It’s hard to dismiss the crowdfunding phenomena, in light of some estimates that these platforms raised more than USD$5 billion in 2013 for entrepreneurs by channeling relatively small amounts of money from large numbers of online lenders, investors or donors.
By Jeff Poole, Management Consulting, Financial Services, KPMG in the UK.
At the same time, the crowdfunding sector must address many issues that could either spark vast future growth or crimp their low-cost, low-margin business models. Such uncertainty makes it hard for the traditional financial sector to decide whether crowdfunders are a friend, foe, family, or just a flash-in-the-pan.
First off, the crowdfunding industry needs to educate the public, investors and politicians about this often-misunderstood industry, including clarifying the various crowdfunding models, as highlighted in the chart below.
To achieve broad public and political support, they need to build credibility as solid, reliable and successful sources of non-bank financing, in part through formal regulation, codes of conduct, industry standards and good governance etc.
Regulation is catching up with crowdfunding providers in the UK, with the introduction of the Financial Conduct Authority’s Policy Statement PS14/4 in April 2014. European, US and other regulators are taking similar steps to supervise the sector.
While clear regulations can improve crowdfunding’s public stature and trust, industry leaders must negotiate with law-makers to adapt old rules or tailor new ones to the ‘virtual realities’ of their business. For example, how can crowdfunders comply with new sales advice requirements or provide adequate product and risk disclosure when one of their main customer communications are 140-character social media tweets? A guidance consultation GC14/6 has just been issued by the UK regulator.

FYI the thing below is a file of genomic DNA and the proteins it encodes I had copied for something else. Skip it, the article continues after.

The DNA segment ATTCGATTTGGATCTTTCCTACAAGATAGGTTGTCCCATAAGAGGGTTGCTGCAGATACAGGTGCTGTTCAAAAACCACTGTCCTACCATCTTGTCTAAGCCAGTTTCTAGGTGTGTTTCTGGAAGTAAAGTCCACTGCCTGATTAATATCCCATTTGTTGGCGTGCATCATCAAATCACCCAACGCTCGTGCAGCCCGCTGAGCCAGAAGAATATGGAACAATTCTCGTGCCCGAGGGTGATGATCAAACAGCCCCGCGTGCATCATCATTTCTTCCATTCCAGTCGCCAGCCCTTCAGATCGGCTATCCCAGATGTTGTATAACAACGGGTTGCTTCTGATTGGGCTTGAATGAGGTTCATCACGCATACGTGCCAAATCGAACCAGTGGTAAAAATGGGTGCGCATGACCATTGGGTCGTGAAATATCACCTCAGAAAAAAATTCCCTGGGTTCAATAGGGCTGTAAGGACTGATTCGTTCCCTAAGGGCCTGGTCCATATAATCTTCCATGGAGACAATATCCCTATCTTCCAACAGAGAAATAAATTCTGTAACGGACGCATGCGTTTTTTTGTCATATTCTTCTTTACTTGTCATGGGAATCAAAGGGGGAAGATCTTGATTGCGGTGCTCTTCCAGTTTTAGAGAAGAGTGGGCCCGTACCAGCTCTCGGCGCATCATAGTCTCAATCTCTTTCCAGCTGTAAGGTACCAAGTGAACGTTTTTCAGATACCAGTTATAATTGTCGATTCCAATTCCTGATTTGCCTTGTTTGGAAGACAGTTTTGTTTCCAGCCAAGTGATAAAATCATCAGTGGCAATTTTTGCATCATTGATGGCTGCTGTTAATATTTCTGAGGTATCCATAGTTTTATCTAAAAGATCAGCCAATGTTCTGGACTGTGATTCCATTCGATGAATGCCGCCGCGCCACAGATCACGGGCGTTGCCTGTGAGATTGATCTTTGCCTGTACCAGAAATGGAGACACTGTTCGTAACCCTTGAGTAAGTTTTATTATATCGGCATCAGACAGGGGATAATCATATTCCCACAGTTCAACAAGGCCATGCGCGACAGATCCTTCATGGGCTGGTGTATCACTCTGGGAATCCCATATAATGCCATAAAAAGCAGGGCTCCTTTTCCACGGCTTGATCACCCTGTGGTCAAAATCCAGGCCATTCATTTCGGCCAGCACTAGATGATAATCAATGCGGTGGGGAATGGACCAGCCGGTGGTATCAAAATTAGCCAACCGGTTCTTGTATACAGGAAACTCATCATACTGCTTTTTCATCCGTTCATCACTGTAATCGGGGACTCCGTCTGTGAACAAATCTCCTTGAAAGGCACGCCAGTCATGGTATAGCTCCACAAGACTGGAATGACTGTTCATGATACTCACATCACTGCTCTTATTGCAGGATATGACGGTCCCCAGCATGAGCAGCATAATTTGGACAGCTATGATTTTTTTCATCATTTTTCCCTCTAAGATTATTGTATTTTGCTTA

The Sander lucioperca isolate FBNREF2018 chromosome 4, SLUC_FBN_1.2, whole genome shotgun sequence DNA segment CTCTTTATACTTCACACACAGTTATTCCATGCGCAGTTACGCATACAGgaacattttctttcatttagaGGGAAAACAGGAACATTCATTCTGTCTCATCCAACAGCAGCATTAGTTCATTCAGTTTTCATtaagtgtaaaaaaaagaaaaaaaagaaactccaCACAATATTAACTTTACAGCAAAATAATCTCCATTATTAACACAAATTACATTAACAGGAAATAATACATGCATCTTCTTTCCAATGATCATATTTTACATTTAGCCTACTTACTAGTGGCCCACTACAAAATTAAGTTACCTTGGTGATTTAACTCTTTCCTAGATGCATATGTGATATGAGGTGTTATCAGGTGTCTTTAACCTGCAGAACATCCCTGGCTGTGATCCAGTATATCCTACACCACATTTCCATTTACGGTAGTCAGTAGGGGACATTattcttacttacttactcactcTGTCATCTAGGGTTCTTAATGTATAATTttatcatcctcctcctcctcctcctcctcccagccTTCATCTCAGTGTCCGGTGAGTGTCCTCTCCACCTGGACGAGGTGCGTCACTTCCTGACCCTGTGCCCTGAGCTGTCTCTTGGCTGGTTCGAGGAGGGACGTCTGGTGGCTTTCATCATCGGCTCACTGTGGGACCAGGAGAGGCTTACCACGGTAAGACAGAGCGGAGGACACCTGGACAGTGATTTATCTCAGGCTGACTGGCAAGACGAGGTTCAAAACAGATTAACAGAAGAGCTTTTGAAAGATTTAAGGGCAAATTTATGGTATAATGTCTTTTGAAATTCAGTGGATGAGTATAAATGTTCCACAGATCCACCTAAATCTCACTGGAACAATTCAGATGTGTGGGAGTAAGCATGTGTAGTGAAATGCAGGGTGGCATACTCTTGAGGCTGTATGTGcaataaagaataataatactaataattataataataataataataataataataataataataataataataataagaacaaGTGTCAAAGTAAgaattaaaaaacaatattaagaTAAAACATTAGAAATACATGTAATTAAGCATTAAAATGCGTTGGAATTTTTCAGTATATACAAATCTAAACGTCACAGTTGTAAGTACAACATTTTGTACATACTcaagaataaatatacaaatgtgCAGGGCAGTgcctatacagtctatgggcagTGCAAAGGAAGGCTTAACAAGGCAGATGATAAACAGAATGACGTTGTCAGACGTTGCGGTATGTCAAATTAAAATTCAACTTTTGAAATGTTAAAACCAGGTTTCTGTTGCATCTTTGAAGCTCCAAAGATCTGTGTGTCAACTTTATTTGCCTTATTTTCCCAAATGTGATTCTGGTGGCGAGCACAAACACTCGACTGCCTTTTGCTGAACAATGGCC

The industry must face inevitable tax issues but there are also opportunities. For instance, tax decisions could be a boom for crowdfunders in the UK who are lobbying for their debt and equity-based vehicles to qualify as tax-exempt Individual Savings Accounts, potentially increasing their appeal among retail investors.
Also, when does a crowdfunding contribution equate to a gift or taxable income and what processes or documentation (ideally automated for such a digitized industry sector) must be completed?
Crowdfunders must determine their stance among competitors. Will they participate in established banking and payments associations or position themselves as renegades that operate outside industry norms? It may be pragmatic to partner with banks, in order to access corporate banking services or to form cross-marketing alliances with bankers.
Meanwhile, the banks are keeping a close watch on crowdfunding providers’ growth and their ability to navigate the above challenges. Some banks are cautious observers while others are piloting joint ventures or acquiring crowdfunding subsidiaries. Among them, Santander UK recently reached an agreement with Funding Circle, to refer customers to this fin-tech company known as the world’s largest P2P lender for small business. Other banks are pursuing co-creation with fintech start-ups in the crowdfunding space.
For anyone thinking of ignoring the crowdfunding trend, remember how PayPal shook up the way consumers pay online for goods and services. Before crowdfunders iron out their growing pains, banks will want to decide whether these disruptive players will be friend, foe or family.